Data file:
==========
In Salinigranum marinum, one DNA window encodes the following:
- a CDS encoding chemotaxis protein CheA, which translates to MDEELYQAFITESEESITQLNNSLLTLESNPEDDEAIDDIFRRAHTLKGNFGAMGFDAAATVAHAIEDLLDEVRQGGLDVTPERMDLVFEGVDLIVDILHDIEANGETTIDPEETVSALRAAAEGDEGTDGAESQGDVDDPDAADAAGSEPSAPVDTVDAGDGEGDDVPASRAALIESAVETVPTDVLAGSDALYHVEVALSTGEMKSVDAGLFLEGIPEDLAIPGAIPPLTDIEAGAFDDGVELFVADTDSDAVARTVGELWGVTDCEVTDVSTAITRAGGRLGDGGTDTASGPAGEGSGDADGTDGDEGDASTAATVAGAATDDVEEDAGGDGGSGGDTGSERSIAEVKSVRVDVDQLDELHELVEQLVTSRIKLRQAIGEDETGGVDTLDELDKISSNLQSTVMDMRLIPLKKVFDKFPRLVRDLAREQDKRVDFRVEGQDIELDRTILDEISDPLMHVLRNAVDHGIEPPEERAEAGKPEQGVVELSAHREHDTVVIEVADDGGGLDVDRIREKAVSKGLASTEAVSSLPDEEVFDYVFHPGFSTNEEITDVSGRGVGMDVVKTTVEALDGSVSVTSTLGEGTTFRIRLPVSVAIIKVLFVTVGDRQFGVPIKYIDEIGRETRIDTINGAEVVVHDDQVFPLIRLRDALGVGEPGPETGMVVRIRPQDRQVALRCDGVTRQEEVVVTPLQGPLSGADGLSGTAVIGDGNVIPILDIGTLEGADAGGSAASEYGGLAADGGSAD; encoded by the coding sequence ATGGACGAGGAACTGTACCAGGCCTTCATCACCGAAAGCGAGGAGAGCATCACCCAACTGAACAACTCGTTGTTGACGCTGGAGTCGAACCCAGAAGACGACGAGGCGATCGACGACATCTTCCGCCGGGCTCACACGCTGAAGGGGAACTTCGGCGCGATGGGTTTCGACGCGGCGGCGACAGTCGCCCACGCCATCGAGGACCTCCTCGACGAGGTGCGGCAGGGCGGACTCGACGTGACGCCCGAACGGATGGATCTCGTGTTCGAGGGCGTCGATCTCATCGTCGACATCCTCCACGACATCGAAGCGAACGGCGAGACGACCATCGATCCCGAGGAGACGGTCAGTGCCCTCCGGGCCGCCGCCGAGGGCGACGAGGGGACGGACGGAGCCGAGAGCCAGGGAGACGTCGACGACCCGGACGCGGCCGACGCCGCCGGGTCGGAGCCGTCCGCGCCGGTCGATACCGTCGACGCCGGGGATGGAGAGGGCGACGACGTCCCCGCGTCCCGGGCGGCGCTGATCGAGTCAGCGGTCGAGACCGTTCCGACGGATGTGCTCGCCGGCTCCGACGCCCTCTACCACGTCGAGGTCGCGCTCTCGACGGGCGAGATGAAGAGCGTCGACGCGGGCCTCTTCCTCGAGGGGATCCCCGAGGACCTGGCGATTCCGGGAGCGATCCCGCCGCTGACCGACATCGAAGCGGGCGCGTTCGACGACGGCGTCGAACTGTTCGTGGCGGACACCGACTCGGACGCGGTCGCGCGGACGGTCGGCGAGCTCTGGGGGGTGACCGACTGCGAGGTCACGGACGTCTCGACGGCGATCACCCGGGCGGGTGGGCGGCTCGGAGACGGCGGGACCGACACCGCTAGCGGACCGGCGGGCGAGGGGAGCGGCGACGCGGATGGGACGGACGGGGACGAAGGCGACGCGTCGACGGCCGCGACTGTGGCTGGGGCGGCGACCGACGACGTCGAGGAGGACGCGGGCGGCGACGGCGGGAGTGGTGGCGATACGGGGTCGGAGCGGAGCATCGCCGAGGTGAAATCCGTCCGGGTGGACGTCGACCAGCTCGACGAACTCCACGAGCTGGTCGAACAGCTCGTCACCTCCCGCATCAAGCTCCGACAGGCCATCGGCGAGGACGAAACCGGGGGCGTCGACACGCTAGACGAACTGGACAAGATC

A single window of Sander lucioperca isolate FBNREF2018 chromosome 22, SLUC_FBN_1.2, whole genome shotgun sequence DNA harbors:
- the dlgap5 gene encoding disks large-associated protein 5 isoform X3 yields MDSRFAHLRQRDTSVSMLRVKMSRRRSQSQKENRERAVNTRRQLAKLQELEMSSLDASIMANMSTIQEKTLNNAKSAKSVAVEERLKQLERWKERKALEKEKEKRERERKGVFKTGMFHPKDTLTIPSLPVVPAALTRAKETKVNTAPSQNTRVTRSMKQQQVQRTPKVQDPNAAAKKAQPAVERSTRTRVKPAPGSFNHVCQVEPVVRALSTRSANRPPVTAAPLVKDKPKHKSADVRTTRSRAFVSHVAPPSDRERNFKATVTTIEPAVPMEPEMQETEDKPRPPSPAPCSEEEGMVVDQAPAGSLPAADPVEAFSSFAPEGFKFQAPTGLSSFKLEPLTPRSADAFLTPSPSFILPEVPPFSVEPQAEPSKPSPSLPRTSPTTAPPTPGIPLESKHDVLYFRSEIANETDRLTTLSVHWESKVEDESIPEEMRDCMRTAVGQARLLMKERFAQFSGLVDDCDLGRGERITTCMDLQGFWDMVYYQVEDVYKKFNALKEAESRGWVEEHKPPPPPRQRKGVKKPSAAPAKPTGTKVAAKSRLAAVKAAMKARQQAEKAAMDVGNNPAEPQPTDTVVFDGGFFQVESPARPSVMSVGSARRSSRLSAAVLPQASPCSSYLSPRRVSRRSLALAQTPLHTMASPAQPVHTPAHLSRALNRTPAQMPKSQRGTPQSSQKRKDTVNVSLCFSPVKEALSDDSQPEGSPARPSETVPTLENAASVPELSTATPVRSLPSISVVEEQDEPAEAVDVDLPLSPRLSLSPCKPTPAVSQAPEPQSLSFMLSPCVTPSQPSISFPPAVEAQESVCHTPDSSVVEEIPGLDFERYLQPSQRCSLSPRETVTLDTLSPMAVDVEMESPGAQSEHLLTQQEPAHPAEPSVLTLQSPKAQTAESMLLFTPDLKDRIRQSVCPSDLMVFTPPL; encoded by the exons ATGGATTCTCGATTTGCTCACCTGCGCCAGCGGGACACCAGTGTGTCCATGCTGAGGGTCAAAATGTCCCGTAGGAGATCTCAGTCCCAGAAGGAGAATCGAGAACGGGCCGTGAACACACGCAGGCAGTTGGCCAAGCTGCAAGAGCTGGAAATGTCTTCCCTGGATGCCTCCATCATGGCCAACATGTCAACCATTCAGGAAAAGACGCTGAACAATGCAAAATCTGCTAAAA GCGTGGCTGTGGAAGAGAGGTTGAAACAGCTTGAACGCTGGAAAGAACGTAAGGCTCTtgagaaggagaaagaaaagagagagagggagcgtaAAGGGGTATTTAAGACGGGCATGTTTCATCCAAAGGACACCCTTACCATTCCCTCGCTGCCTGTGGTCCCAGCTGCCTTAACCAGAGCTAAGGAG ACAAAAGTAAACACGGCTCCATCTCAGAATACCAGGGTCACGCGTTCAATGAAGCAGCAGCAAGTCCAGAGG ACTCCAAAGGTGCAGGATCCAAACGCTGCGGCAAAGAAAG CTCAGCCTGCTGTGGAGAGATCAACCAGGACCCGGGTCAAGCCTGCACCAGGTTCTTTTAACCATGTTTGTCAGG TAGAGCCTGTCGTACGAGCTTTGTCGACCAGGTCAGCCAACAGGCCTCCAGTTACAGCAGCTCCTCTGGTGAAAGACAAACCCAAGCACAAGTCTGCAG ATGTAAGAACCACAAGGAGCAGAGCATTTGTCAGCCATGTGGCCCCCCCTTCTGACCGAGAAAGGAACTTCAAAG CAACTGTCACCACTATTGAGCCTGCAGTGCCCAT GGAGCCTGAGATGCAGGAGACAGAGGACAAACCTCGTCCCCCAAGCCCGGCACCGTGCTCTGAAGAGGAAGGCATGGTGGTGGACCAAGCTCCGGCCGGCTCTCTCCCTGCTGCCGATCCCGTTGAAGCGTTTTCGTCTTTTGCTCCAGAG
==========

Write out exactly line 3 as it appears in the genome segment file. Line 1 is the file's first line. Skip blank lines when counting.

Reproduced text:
A single window of Sander lucioperca isolate FBNREF2018 chromosome 22, SLUC_FBN_1.2, whole genome shotgun sequence DNA harbors: